Background: Dental anxiety is associated with negative experiences of dental treatment and dental-visiting behavior. The Modified Dental Anxiety Scale (MDAS) is widely used for assessing dental anxiety. The study aims to establish the psychometric properties of a Chinese version of the MDAS based on the Taiwan sample (i.e., T-MDAS). Methods: The T-MDAS and dental-visiting behavior and experience were assessed for 402 adult subjects recruited from community and clinical sites. The following psychometric properties were assessed: (a) internal consistency, (b) temporal stability, (c) criterion-related validity (i.e., the association with the score of Index of Dental Anxiety and Fear, IDAF-4C), (d) discrimination validity (i.e., the difference in scores between the subjects with and without a habit of a regular dental visit, and (e) the construct validity from a confirmatory factor analysis (CFA). Results. The T-MDAS showed good internal consistency (Cronbach’s α = 0.88) and temporal stability (ρ = 0.69, p < 0.001). The score was significantly correlated with the score of the IDAF-4C (ρ = 0.76, p < 0.001) and differed between subjects who regularly visited a dentist or not, supporting good criterion-related validity and discrimination validity. Results from CFA supports good construct validity. Furthermore, higher dental anxiety was related to the lack of a regular dental visit, feeling pain during treatment, and feeling insufficient skills and empathy of dentists. A higher proportion of high-dental anxiety subjects in female subjects (8.5%), compared to male subjects (5.0%), was noted. Conclusions: The T-MDAS is a valid tool for assessing adult dental anxiety. The score is highly associated with dental-visiting behavior and experience of dental patients.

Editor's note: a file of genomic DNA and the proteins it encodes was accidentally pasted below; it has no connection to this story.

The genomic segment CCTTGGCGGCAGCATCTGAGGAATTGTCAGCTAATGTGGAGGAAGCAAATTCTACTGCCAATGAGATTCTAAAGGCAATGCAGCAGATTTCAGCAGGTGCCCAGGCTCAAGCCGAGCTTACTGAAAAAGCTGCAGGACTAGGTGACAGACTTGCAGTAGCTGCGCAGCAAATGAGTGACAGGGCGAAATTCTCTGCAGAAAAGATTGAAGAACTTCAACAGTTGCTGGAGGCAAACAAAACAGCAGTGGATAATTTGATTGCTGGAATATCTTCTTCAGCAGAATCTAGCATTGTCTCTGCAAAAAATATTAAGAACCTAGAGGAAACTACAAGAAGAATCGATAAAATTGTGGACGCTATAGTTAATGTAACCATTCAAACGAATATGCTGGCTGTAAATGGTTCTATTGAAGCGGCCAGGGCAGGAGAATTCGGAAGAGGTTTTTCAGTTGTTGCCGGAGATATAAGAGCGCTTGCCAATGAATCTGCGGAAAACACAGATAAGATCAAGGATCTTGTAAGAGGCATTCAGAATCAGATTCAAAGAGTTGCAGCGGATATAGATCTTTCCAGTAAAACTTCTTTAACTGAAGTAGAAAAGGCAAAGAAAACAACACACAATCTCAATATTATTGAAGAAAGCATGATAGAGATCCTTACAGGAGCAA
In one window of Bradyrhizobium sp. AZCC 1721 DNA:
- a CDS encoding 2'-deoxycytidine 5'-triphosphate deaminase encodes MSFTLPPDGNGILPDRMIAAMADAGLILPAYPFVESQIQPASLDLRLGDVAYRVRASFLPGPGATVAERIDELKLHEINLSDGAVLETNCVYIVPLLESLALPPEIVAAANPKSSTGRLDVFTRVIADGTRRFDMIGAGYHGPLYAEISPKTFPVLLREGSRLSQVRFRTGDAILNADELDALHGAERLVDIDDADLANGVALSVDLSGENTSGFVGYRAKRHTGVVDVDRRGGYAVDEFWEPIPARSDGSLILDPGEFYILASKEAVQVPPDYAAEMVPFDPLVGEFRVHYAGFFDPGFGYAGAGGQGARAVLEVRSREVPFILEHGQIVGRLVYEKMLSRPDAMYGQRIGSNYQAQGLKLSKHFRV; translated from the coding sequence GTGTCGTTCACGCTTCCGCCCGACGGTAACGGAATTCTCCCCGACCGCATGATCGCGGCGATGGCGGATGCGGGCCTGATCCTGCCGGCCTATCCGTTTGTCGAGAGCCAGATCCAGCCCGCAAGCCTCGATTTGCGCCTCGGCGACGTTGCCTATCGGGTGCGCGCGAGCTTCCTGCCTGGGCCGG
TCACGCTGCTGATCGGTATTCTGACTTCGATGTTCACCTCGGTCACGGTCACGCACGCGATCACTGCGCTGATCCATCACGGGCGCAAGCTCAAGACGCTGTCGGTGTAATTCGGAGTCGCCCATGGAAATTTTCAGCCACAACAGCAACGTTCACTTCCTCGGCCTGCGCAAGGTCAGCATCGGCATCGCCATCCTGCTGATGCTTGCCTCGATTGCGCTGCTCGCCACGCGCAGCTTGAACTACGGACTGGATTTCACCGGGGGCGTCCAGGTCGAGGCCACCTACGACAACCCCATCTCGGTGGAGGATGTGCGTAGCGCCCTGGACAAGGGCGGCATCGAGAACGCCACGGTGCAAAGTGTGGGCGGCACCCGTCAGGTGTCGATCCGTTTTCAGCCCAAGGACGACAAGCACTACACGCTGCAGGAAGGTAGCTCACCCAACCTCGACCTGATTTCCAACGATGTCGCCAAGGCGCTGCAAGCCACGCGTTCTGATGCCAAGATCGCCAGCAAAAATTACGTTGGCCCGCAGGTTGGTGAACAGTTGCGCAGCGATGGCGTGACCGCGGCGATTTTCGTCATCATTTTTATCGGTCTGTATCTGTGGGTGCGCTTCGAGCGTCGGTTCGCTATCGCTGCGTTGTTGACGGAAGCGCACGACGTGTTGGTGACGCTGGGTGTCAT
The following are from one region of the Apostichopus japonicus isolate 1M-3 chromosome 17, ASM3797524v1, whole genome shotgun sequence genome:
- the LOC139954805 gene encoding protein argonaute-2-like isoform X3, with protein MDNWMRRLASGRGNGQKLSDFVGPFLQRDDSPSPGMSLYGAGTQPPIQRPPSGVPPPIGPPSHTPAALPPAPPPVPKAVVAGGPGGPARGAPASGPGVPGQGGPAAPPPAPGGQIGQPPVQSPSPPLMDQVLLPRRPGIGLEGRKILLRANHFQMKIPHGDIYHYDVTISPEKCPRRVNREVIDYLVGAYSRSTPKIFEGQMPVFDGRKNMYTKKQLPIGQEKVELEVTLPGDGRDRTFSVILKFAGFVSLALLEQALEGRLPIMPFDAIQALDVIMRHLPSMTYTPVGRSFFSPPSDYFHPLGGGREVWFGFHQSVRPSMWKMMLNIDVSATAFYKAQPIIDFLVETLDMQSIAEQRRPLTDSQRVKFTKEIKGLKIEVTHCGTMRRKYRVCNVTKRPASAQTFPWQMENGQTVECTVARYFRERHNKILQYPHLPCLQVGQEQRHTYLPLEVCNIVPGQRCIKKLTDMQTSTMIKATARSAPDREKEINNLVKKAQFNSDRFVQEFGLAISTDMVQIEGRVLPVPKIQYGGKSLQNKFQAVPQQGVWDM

- Dental anxiety
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